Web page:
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Old 01-03-2008, 01:18 AM
 
10 posts, read 18,690 times
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Quote:
Originally Posted by AQUEMINI331 View Post
Property taxes are low in Alabama, but keep in mind they are the primary source of funding for education in Alabama, as well as in 46 other states. Only Michigan, Texas, and New Jersey use alternate sources of funding for education. And really, if I'm not mistaken even Texas uses property taxes, it's just that their method is dramatically different from the other states that use property taxes.


In any case, remember this - you get what you pay for. Alabama has low property taxes and it's no coincidence the public school systems are rated equally low.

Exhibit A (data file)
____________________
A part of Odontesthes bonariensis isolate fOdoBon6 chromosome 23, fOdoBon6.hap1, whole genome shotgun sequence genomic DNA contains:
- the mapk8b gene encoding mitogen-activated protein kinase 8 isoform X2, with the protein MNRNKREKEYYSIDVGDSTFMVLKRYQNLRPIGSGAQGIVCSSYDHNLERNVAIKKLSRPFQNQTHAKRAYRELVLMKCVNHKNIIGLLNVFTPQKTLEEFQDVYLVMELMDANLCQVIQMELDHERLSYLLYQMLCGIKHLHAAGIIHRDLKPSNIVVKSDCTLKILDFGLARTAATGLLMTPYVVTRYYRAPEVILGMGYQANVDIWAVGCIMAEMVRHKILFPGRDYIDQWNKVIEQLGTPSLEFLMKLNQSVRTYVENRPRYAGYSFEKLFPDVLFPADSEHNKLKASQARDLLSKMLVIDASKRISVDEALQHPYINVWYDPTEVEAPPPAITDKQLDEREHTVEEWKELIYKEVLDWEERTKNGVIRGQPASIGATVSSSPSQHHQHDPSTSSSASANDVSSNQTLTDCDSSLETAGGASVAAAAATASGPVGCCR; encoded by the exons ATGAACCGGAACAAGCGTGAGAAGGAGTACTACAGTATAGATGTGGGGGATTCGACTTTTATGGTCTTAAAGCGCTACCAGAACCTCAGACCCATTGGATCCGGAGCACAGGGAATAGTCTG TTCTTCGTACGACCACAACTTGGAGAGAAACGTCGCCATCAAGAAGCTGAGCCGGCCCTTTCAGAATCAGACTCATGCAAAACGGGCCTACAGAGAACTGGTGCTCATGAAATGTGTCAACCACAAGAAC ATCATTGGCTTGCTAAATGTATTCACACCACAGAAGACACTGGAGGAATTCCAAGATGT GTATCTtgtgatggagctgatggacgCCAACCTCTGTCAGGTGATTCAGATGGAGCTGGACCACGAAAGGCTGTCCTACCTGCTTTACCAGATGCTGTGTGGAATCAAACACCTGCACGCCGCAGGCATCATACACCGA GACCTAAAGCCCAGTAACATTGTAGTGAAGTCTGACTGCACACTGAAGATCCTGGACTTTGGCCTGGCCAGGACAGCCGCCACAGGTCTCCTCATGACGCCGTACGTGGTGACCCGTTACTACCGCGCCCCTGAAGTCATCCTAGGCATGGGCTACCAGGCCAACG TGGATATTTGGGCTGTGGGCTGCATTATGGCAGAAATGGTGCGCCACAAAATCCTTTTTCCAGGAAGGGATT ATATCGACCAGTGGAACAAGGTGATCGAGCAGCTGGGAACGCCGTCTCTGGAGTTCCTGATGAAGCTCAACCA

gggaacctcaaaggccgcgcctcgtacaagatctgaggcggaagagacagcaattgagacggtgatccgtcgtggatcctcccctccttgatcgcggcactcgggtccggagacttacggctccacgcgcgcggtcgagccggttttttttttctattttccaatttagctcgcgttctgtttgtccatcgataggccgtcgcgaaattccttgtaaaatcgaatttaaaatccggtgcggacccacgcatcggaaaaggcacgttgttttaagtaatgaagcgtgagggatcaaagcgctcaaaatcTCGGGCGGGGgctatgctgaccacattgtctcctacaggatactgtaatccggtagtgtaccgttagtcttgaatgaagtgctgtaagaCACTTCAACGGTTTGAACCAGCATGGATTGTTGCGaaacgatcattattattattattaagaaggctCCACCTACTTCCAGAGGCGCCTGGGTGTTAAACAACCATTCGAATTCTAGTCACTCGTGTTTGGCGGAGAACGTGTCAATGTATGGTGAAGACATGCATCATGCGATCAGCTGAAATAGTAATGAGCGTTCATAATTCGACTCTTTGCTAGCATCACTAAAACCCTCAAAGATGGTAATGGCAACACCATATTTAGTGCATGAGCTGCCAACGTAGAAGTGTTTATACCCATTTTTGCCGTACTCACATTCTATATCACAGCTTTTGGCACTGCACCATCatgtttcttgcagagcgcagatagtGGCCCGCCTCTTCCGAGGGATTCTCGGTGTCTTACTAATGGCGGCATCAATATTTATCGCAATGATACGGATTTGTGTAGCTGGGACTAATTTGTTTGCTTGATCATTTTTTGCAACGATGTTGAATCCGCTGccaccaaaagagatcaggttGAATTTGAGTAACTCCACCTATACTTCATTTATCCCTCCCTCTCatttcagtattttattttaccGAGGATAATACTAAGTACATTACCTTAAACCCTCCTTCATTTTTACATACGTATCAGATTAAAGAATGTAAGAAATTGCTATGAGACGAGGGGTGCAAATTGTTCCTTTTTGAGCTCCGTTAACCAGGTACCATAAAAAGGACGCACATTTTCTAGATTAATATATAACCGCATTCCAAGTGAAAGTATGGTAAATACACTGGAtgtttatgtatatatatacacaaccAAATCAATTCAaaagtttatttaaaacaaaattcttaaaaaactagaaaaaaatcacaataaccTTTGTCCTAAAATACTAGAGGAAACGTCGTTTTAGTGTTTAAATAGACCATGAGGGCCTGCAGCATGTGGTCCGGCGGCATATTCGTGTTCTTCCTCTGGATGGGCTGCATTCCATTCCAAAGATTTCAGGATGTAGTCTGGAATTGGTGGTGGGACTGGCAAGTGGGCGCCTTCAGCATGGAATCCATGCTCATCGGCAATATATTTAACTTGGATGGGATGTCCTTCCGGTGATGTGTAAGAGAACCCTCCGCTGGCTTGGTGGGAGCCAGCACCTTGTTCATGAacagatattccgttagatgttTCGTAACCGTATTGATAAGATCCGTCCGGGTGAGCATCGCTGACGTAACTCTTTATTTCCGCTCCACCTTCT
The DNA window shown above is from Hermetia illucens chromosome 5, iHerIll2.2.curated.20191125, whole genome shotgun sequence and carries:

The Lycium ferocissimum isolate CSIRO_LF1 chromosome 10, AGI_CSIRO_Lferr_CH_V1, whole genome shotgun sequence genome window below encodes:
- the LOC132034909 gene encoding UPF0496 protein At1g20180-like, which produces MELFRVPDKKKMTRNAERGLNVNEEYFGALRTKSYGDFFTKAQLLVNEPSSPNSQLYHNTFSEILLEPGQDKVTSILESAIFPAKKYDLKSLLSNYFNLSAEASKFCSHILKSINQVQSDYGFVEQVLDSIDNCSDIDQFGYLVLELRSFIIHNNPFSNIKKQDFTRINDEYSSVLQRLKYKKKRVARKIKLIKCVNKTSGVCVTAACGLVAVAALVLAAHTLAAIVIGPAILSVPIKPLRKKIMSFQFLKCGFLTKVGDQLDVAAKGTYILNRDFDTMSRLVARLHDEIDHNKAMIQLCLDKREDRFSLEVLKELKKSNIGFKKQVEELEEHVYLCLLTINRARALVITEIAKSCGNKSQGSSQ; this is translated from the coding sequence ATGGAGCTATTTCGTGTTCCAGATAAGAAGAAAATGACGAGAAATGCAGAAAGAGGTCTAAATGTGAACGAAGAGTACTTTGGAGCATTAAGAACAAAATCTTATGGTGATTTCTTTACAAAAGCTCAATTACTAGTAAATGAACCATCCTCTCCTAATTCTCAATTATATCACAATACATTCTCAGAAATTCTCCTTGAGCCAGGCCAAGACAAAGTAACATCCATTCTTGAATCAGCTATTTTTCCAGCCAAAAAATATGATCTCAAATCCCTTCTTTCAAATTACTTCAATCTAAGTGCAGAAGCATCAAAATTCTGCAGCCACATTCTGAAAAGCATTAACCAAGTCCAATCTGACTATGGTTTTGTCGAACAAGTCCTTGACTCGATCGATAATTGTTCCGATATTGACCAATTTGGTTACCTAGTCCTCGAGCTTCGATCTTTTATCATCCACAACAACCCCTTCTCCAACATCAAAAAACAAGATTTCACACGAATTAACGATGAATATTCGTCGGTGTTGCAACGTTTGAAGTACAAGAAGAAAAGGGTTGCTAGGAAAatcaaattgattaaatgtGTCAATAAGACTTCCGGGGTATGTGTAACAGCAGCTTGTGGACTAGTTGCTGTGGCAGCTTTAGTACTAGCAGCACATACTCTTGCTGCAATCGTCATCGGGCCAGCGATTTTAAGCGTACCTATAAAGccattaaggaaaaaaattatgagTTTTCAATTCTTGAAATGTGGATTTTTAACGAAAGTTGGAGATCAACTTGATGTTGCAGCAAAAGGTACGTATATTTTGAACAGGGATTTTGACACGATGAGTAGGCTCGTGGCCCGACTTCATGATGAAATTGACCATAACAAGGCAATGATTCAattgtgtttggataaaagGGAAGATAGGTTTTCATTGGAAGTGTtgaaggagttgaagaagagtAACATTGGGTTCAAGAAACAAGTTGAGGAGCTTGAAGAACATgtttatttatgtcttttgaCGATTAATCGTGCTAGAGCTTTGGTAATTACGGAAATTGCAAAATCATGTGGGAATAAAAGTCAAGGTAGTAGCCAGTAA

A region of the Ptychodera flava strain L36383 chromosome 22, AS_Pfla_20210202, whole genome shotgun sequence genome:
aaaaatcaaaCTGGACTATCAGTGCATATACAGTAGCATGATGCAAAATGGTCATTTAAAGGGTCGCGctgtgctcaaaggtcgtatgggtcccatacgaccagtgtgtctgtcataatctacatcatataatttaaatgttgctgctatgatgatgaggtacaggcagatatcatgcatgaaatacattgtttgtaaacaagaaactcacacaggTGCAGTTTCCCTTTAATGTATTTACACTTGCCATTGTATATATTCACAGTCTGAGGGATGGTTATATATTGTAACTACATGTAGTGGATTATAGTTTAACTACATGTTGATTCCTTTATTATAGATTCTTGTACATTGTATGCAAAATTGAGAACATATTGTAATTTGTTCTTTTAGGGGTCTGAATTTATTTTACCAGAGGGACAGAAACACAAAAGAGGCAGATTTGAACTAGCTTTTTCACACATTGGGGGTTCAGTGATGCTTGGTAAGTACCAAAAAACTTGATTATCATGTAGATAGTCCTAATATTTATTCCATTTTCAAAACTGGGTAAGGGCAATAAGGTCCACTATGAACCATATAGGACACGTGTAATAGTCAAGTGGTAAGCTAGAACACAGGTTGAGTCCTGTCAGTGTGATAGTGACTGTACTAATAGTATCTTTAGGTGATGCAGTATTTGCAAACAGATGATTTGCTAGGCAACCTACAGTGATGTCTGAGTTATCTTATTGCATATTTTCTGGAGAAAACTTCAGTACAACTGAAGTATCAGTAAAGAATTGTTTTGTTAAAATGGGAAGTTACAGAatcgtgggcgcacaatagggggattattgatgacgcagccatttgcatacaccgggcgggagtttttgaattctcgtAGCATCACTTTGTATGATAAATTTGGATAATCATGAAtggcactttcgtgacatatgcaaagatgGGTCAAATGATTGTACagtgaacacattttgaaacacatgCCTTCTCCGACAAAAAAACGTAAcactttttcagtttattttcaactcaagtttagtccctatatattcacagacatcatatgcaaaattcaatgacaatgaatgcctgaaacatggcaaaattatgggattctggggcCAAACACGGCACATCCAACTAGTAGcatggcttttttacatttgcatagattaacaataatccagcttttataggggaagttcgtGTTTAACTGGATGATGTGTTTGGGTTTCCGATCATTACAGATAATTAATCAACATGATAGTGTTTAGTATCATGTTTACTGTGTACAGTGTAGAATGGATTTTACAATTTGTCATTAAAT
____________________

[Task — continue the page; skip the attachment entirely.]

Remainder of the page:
_
The idea that heavy taxation always improves public education is kinda nieve. I don't trust most folks in government to do much but squander it away. (ie Larry Langford)

The reason many (but not ALL) of our public schools are bad is because of a corrupt, overbloated state department of education that gives six-figure salaries to people who don't do jack ***** all day but read the newspaper and nap.
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Old 01-03-2008, 07:03 AM
 
5,873 posts, read 8,063,223 times
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Quote:
Originally Posted by rickcheese View Post
The idea that heavy taxation always improves public education is kinda nieve. I don't trust most folks in government to do much but squander it away. (ie Larry Langford)